Rome, Amphitheatrum FlaviumQ10285
Amphitheatrum Flavium: the largest amphitheater of the ancient world, better known as Rome's "Colosseum".
The Jews who in 70 CE were conquered by Titus when he sacked Jerusalem, were transported to Rome, where they were forced to build the Temple of Peace and the world's largest Amphitheater, which was surnamed Colosseum after the Colossus of Nero that stood next to it. It was dedicated in 80, and remained in use for at least five centuries.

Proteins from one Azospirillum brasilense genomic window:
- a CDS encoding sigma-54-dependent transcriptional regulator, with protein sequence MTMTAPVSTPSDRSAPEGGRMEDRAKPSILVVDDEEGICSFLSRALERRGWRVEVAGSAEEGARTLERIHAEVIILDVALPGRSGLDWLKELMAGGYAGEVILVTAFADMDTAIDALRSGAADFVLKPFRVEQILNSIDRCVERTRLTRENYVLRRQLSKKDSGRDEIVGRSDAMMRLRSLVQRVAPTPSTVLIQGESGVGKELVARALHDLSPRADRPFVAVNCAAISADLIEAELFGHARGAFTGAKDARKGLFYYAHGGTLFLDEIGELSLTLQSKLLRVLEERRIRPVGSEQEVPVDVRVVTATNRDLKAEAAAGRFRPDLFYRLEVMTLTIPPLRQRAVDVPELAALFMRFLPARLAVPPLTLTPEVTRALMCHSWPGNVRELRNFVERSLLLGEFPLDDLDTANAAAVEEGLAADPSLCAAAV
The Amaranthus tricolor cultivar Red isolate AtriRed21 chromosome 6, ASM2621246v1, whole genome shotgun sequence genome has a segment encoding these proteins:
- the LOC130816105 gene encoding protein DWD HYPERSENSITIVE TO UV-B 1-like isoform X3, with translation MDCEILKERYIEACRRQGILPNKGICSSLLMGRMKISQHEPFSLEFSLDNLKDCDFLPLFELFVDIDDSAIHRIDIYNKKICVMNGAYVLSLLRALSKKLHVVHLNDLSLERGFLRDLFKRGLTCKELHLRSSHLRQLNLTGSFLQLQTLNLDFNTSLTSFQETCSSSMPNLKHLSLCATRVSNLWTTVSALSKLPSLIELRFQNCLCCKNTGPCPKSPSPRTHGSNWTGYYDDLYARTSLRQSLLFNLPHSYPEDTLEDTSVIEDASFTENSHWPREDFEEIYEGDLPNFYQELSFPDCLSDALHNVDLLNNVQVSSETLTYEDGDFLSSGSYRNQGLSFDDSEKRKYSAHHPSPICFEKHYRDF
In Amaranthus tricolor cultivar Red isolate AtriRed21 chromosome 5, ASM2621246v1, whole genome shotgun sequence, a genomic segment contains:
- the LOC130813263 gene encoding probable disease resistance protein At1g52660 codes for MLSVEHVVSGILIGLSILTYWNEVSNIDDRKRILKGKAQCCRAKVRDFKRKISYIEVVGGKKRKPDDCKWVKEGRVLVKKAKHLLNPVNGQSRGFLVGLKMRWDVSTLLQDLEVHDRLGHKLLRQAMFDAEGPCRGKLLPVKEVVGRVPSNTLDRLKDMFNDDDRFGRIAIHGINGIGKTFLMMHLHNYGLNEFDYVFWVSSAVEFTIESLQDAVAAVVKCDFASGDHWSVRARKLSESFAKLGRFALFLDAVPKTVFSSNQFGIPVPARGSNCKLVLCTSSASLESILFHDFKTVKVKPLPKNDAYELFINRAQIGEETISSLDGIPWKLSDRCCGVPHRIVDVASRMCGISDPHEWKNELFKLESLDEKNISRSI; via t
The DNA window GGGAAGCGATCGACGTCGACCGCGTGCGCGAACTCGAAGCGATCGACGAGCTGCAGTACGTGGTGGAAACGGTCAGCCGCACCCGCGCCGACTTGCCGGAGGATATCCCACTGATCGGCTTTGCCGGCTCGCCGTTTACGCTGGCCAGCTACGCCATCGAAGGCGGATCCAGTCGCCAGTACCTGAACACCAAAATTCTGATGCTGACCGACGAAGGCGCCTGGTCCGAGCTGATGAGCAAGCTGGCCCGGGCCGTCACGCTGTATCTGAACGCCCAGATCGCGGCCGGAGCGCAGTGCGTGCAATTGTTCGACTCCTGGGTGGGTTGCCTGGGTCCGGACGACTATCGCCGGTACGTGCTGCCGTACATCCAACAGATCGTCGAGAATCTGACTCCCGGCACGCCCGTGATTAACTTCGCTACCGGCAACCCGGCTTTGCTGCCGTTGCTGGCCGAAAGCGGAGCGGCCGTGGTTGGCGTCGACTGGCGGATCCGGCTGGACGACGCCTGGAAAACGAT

Early in the morning, the 50,000 visitors could see hunters and animal fights; at noon, criminals were executed; and in the afternoon, gladiators performed.
The monument was several times restored, but in the sixth century, the arena was converted into a cemetery, and churches were built next to it. During the Renaissance, the Colosseum was used as a quarry. The execution theater remains a popular tourist attraction.